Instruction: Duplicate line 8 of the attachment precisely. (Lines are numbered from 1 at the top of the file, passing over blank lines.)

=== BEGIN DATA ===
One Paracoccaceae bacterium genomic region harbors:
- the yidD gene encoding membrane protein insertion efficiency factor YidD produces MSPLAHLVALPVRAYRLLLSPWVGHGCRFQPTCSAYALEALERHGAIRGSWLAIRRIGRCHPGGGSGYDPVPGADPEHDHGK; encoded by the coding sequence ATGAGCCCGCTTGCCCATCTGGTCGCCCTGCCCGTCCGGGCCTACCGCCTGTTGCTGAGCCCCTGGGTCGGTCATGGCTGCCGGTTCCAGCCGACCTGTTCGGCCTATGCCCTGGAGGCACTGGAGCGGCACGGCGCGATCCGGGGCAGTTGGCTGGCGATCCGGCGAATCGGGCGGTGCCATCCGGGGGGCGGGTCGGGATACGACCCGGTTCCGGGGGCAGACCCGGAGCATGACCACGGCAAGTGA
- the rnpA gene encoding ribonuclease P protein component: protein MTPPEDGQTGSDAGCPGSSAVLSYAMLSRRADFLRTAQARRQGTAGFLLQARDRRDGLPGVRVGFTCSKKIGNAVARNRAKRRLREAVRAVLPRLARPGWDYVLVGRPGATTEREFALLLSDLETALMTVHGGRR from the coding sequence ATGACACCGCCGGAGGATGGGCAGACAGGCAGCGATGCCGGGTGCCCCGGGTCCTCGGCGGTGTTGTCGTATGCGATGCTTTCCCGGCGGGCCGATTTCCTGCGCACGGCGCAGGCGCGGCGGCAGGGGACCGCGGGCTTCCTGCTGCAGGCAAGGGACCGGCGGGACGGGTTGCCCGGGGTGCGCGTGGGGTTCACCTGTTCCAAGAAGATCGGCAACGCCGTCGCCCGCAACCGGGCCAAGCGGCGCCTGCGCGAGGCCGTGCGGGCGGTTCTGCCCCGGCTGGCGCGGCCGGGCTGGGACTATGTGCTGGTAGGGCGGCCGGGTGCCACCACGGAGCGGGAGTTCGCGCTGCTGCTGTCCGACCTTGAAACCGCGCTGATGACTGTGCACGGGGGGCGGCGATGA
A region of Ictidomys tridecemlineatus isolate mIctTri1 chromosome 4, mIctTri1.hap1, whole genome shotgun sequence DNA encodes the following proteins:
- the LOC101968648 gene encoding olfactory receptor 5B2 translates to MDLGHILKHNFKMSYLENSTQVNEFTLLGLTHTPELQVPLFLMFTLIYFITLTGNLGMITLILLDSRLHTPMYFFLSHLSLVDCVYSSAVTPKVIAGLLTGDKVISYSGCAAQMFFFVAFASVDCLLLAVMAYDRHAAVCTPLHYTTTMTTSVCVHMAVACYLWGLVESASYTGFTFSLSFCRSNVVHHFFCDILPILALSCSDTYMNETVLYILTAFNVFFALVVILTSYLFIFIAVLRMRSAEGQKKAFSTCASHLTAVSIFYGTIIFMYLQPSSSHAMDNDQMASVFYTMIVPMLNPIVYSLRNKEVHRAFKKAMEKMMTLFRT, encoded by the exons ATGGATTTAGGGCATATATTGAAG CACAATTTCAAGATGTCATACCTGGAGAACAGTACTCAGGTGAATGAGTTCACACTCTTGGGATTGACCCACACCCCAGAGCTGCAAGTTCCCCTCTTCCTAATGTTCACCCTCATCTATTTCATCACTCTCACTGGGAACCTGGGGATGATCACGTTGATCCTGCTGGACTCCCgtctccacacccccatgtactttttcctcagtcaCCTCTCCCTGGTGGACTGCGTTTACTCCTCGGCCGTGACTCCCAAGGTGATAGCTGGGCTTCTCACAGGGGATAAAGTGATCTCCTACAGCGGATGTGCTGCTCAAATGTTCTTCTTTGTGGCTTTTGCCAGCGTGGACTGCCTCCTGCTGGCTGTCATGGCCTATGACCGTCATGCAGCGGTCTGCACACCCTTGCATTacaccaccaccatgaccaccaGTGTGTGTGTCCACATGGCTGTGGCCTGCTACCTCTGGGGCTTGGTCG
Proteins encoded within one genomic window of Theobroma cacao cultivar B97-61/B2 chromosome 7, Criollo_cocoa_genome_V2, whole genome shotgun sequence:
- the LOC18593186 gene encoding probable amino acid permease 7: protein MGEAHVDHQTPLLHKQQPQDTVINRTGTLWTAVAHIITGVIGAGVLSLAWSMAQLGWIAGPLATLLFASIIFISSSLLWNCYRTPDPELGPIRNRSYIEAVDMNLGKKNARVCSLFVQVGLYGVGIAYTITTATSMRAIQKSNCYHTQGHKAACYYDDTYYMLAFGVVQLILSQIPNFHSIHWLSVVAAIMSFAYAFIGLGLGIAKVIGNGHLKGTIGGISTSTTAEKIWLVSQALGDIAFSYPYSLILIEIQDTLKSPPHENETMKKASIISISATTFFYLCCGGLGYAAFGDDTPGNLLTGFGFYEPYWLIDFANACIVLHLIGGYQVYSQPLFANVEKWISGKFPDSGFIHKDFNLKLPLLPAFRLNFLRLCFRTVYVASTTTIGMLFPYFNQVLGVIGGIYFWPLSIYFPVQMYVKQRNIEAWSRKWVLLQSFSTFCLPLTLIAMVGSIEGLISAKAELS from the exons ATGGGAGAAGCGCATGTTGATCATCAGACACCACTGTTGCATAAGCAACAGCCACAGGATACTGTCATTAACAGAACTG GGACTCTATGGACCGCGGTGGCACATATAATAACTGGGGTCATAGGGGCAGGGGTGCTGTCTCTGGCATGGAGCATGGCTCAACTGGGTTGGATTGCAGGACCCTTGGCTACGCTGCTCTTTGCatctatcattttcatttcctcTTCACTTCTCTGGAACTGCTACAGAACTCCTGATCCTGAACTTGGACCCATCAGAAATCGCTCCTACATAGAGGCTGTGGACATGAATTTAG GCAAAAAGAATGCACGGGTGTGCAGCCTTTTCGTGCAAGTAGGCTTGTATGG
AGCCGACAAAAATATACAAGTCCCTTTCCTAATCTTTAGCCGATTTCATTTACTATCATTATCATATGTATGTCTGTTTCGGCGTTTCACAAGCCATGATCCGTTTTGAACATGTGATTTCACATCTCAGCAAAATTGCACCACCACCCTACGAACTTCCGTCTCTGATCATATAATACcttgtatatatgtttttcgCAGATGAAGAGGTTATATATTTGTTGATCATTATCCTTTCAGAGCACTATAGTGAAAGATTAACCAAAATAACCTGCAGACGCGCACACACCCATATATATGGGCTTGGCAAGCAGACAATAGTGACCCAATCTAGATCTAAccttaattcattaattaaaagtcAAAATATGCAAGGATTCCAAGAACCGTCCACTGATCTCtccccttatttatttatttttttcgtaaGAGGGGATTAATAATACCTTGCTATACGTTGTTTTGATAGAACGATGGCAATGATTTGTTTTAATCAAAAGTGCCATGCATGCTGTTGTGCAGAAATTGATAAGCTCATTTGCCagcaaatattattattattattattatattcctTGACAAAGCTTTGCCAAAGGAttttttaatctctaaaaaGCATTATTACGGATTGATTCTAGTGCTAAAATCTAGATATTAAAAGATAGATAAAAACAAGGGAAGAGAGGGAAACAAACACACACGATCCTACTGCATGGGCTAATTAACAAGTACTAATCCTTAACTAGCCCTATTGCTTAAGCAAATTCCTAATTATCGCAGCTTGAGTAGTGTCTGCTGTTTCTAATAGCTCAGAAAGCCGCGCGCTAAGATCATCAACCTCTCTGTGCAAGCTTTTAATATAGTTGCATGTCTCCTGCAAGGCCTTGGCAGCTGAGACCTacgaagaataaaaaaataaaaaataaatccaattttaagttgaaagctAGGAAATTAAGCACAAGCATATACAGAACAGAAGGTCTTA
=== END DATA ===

AGCCGACAAAAATATACAAGTCCCTTTCCTAATCTTTAGCCGATTTCATTTACTATCATTATCATATGTATGTCTGTTTCGGCGTTTCACAAGCCATGATCCGTTTTGAACATGTGATTTCACATCTCAGCAAAATTGCACCACCACCCTACGAACTTCCGTCTCTGATCATATAATACcttgtatatatgtttttcgCAGATGAAGAGGTTATATATTTGTTGATCATTATCCTTTCAGAGCACTATAGTGAAAGATTAACCAAAATAACCTGCAGACGCGCACACACCCATATATATGGGCTTGGCAAGCAGACAATAGTGACCCAATCTAGATCTAAccttaattcattaattaaaagtcAAAATATGCAAGGATTCCAAGAACCGTCCACTGATCTCtccccttatttatttatttttttcgtaaGAGGGGATTAATAATACCTTGCTATACGTTGTTTTGATAGAACGATGGCAATGATTTGTTTTAATCAAAAGTGCCATGCATGCTGTTGTGCAGAAATTGATAAGCTCATTTGCCagcaaatattattattattattattatattcctTGACAAAGCTTTGCCAAAGGAttttttaatctctaaaaaGCATTATTACGGATTGATTCTAGTGCTAAAATCTAGATATTAAAAGATAGATAAAAACAAGGGAAGAGAGGGAAACAAACACACACGATCCTACTGCATGGGCTAATTAACAAGTACTAATCCTTAACTAGCCCTATTGCTTAAGCAAATTCCTAATTATCGCAGCTTGAGTAGTGTCTGCTGTTTCTAATAGCTCAGAAAGCCGCGCGCTAAGATCATCAACCTCTCTGTGCAAGCTTTTAATATAGTTGCATGTCTCCTGCAAGGCCTTGGCAGCTGAGACCTacgaagaataaaaaaataaaaaataaatccaattttaagttgaaagctAGGAAATTAAGCACAAGCATATACAGAACAGAAGGTCTTA